Apple should add an H.264 chip to the Mac

Marco has a valid point:

To start, Apple could just put cellular-connection detection and responsible-usage logic into iTunes and Software Update. That would be sufficient to launch with new 4G MacBook models at WWDC, then they could have a session on the new API and start enforcing responsible practices in the Mac App Store. Along with maybe working something out with Netflix, they’ll have addressed the biggest accidental bandwidth hogs that most people will face.

And so does John:

I’m not sure why Apple hasn’t offered it as an option yet, but my guess is that it’s because Mac OS X isn’t designed to behave differently while on different types of networks. With cellular networking, for example, you wouldn’t want iTunes to download new episodes of TV episodes or even podcasts in the background — a single episode could eat up your entire monthly bandwidth allotment.

And they are entirely right that this should be an option, but it shouldn’t be the only thing that Macs get to make them faster and better. I understand that being able to tether to my iPad is useful and dandy, and it works, but it’s not ideal yet I do it far more often than I expected. Having my next Mac not need me to lug around my iPad would be great, but it’s not like I don’t have it with me. In fact, in most cases I have my iPad out first, and only pull out the Mac when I absolutely need to. And when I can get actual AT&T LTE, which is rare indeed, the speeds accompanying that tethered connection is decidedly wonderful.

Nevertheless, it would be a great addition. The antennae are going to be a tad tricky, and while I’m sure they have amazing people working on antenna issues, they are focused on the iOS devices that we all expect them to improve by leaps-and-bounds every year. They probably don’t have a ton of free time to chat by the water-cooler, just sayin’. But yes, they should get on this.

But only on adding cellular connection to the Mac is not going to be enough for me. There’s another area that is, quite honestly, far more distressingly slow on even the most modern, fastest-chipped and tricked-out-rammed Mac – rendering video. Holy buckets of molasses is it ever slow. So slow as to be insane.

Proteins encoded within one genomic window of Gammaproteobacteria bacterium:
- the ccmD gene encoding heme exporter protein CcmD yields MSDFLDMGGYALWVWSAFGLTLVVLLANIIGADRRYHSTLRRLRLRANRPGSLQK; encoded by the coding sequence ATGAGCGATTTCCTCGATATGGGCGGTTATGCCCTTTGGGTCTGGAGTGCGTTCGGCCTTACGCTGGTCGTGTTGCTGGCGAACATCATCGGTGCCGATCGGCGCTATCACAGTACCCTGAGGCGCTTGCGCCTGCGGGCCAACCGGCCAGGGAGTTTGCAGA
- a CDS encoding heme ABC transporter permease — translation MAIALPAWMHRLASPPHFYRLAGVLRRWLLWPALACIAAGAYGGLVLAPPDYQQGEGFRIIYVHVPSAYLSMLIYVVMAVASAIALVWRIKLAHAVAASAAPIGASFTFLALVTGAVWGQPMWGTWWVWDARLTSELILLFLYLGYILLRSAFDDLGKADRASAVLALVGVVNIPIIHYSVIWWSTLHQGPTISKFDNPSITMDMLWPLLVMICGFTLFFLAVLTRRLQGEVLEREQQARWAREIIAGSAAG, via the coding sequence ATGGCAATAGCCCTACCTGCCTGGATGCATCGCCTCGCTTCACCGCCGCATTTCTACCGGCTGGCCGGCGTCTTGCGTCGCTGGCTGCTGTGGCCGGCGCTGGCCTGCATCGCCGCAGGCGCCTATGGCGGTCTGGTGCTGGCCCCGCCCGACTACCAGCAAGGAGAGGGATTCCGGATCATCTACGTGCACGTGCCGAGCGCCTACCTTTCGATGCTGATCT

How slow is that?

On my brand-new, shiny, lovely, fantastic, Retina MacBook Pro, which includes a shitton of ram, and a Core i7 chip, rendering out H.264 video is the absolute worst. In fact, rendering out a basketball game, which was just under 2.5 hours, took nearly 6 hours to do. IT TOOK LONGER THAN REALTIME. And this was using Apple’s preset rendering specs in Compressor.

And yes, there’s the Adobe Mercury engine, which does render faster than the Compressor/Quicktime system combo. Faster, yes, but the quality is nowhere near as good, it tends to be darker and more janky, unless you tweak the settings and then you end up with something that takes just as long to look just as good.

On my iPad, or my iPhone 4S, this task would have been done in less than 40 minutes. Why? Because the iOS devices include hardware to do H.264 encoding and decoding. It’s why they can play videos so well, and why they can edit and export videos so easily. It’s hardware encoding.

Macs are supposed to be professional machines for creative professionals, but if you’re in video, right now you’re left with having to buy a piece of external equipment to get fast renders to something that my phone can handle without losing more than 20% of it’s battery. It’s ultimately the most baffling issue to me.






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